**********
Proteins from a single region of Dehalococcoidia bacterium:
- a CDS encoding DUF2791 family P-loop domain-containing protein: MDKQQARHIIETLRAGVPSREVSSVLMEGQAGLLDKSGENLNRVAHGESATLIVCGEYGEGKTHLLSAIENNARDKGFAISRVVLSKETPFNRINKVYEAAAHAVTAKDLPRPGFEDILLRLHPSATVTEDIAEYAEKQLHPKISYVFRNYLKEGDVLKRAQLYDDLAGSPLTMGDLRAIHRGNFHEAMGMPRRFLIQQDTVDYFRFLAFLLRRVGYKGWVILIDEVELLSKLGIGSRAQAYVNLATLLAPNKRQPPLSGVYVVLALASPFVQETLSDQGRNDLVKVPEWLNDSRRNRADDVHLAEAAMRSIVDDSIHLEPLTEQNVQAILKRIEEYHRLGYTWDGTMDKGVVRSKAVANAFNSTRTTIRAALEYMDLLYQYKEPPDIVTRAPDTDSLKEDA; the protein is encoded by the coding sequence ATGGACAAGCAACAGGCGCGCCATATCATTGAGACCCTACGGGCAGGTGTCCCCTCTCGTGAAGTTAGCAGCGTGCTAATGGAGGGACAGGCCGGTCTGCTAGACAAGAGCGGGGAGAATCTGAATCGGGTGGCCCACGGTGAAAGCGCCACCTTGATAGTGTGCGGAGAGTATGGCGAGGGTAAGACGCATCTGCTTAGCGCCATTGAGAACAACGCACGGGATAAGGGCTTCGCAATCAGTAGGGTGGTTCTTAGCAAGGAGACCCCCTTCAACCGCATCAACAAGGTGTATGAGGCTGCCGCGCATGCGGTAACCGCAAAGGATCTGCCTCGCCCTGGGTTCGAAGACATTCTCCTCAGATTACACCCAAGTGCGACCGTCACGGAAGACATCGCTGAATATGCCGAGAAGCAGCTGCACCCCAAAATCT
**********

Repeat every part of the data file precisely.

Proteins from a single region of Dehalococcoidia bacterium:
- a CDS encoding DUF2791 family P-loop domain-containing protein: MDKQQARHIIETLRAGVPSREVSSVLMEGQAGLLDKSGENLNRVAHGESATLIVCGEYGEGKTHLLSAIENNARDKGFAISRVVLSKETPFNRINKVYEAAAHAVTAKDLPRPGFEDILLRLHPSATVTEDIAEYAEKQLHPKISYVFRNYLKEGDVLKRAQLYDDLAGSPLTMGDLRAIHRGNFHEAMGMPRRFLIQQDTVDYFRFLAFLLRRVGYKGWVILIDEVELLSKLGIGSRAQAYVNLATLLAPNKRQPPLSGVYVVLALASPFVQETLSDQGRNDLVKVPEWLNDSRRNRADDVHLAEAAMRSIVDDSIHLEPLTEQNVQAILKRIEEYHRLGYTWDGTMDKGVVRSKAVANAFNSTRTTIRAALEYMDLLYQYKEPPDIVTRAPDTDSLKEDA; the protein is encoded by the coding sequence ATGGACAAGCAACAGGCGCGCCATATCATTGAGACCCTACGGGCAGGTGTCCCCTCTCGTGAAGTTAGCAGCGTGCTAATGGAGGGACAGGCCGGTCTGCTAGACAAGAGCGGGGAGAATCTGAATCGGGTGGCCCACGGTGAAAGCGCCACCTTGATAGTGTGCGGAGAGTATGGCGAGGGTAAGACGCATCTGCTTAGCGCCATTGAGAACAACGCACGGGATAAGGGCTTCGCAATCAGTAGGGTGGTTCTTAGCAAGGAGACCCCCTTCAACCGCATCAACAAGGTGTATGAGGCTGCCGCGCATGCGGTAACCGCAAAGGATCTGCCTCGCCCTGGGTTCGAAGACATTCTCCTCAGATTACACCCAAGTGCGACCGTCACGGAAGACATCGCTGAATATGCCGAGAAGCAGCTGCACCCCAAAATCT